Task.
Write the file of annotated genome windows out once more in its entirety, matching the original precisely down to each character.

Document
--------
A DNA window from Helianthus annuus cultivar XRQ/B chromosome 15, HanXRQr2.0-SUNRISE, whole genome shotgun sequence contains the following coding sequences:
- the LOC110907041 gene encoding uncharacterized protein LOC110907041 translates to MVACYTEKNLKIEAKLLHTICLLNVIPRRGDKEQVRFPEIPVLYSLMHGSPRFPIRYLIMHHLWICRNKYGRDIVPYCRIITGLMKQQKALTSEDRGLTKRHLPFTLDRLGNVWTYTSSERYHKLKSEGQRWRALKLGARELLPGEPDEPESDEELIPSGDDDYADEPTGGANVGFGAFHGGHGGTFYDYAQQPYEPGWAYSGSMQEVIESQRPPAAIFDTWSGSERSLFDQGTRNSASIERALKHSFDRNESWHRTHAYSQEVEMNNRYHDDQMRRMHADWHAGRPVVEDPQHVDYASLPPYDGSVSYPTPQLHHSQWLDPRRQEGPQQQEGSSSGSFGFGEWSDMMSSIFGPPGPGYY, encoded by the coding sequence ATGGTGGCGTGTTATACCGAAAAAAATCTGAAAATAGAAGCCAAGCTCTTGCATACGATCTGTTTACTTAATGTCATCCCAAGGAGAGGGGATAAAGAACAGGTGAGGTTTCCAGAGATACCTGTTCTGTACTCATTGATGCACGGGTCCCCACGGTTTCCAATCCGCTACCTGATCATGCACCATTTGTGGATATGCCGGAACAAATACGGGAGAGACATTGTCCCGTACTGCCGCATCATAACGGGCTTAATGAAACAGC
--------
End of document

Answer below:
A DNA window from Helianthus annuus cultivar XRQ/B chromosome 15, HanXRQr2.0-SUNRISE, whole genome shotgun sequence contains the following coding sequences:
- the LOC110907041 gene encoding uncharacterized protein LOC110907041 translates to MVACYTEKNLKIEAKLLHTICLLNVIPRRGDKEQVRFPEIPVLYSLMHGSPRFPIRYLIMHHLWICRNKYGRDIVPYCRIITGLMKQQKALTSEDRGLTKRHLPFTLDRLGNVWTYTSSERYHKLKSEGQRWRALKLGARELLPGEPDEPESDEELIPSGDDDYADEPTGGANVGFGAFHGGHGGTFYDYAQQPYEPGWAYSGSMQEVIESQRPPAAIFDTWSGSERSLFDQGTRNSASIERALKHSFDRNESWHRTHAYSQEVEMNNRYHDDQMRRMHADWHAGRPVVEDPQHVDYASLPPYDGSVSYPTPQLHHSQWLDPRRQEGPQQQEGSSSGSFGFGEWSDMMSSIFGPPGPGYY, encoded by the coding sequence ATGGTGGCGTGTTATACCGAAAAAAATCTGAAAATAGAAGCCAAGCTCTTGCATACGATCTGTTTACTTAATGTCATCCCAAGGAGAGGGGATAAAGAACAGGTGAGGTTTCCAGAGATACCTGTTCTGTACTCATTGATGCACGGGTCCCCACGGTTTCCAATCCGCTACCTGATCATGCACCATTTGTGGATATGCCGGAACAAATACGGGAGAGACATTGTCCCGTACTGCCGCATCATAACGGGCTTAATGAAACAGC